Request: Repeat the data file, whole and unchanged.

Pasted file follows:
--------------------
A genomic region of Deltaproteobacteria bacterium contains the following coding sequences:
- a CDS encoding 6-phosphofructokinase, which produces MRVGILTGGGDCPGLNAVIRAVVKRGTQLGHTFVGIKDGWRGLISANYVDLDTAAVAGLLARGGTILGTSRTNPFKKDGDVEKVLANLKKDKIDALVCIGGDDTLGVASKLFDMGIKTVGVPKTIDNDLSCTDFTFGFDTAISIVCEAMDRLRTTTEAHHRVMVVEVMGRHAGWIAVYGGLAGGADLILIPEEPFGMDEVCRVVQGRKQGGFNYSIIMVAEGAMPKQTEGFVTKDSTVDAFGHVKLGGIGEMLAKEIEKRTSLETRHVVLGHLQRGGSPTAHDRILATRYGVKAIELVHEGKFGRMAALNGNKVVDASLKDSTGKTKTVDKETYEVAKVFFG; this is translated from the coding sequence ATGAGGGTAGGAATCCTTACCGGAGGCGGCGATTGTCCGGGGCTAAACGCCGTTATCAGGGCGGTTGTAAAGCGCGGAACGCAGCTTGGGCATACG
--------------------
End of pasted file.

A genomic region of Deltaproteobacteria bacterium contains the following coding sequences:
- a CDS encoding 6-phosphofructokinase, which produces MRVGILTGGGDCPGLNAVIRAVVKRGTQLGHTFVGIKDGWRGLISANYVDLDTAAVAGLLARGGTILGTSRTNPFKKDGDVEKVLANLKKDKIDALVCIGGDDTLGVASKLFDMGIKTVGVPKTIDNDLSCTDFTFGFDTAISIVCEAMDRLRTTTEAHHRVMVVEVMGRHAGWIAVYGGLAGGADLILIPEEPFGMDEVCRVVQGRKQGGFNYSIIMVAEGAMPKQTEGFVTKDSTVDAFGHVKLGGIGEMLAKEIEKRTSLETRHVVLGHLQRGGSPTAHDRILATRYGVKAIELVHEGKFGRMAALNGNKVVDASLKDSTGKTKTVDKETYEVAKVFFG; this is translated from the coding sequence ATGAGGGTAGGAATCCTTACCGGAGGCGGCGATTGTCCGGGGCTAAACGCCGTTATCAGGGCGGTTGTAAAGCGCGGAACGCAGCTTGGGCATACG